Plato reveled in allegories and fables, and some scholars- including Plato’s student, Aristotle- have speculated that the legend of Atlantis was merely a philosophical device, a way to highlight the dangers of national conceit. But some historians believe otherwise, and have searched antiquity for signs of an actual even that might correspond to this devastating cataclysm. The search reached a peak of intensity during the 15th century, the age of European exploration; any newly discovered territory was a candidate to be the Lost city. In fact when America was first discovered, many considered it Atlantis-although there was no evidence that the new world was ever submerged in water.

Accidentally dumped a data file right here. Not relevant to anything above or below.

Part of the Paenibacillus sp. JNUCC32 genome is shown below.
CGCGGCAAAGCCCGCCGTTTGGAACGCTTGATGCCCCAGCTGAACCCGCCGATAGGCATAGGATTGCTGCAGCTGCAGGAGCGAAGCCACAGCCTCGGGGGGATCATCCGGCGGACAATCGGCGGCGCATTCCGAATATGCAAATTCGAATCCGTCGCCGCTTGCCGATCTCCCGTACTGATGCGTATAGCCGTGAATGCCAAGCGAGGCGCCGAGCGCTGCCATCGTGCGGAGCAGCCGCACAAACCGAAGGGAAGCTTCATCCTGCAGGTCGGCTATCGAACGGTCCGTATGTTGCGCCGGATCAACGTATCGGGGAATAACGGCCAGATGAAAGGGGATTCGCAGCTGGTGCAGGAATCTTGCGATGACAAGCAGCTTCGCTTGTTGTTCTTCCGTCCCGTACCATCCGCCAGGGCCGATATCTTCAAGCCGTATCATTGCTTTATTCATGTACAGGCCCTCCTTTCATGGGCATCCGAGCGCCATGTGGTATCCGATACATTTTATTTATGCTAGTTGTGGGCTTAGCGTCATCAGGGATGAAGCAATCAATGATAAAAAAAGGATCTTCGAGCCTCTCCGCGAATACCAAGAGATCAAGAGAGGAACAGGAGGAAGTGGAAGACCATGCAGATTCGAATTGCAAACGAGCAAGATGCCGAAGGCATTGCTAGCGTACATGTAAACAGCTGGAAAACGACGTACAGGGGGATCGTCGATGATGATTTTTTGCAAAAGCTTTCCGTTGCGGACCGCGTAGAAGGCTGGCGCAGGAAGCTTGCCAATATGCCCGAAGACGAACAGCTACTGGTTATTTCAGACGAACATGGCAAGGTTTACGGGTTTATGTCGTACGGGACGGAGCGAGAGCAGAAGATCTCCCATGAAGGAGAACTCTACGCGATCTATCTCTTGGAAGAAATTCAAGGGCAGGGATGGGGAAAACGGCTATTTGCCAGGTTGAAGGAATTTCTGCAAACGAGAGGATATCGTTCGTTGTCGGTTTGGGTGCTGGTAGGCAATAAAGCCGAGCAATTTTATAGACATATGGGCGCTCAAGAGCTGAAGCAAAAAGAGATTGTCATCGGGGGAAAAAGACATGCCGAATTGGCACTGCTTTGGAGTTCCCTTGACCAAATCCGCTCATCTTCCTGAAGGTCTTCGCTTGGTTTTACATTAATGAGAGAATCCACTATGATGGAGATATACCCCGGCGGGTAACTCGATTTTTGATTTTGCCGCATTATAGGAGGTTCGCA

In fact, the United States itself has harbored more than its share of Atlantis fanatics. Congress man Ignatius Donnelly published his best selling Atlantis: The Antediluvian World in 1882, which posited that Atlantis was an island continent that existed between the Old and New worlds. Donnelly claimed that the existence of Atlantis explained the similarities between the pre Columbian civilizations of America and ancient Egyptian culture, including the building of pyramids and the 365 day years. Both cultures originated on Atlantis, said Donnelly, and moved to their respective continents when the island was submerged.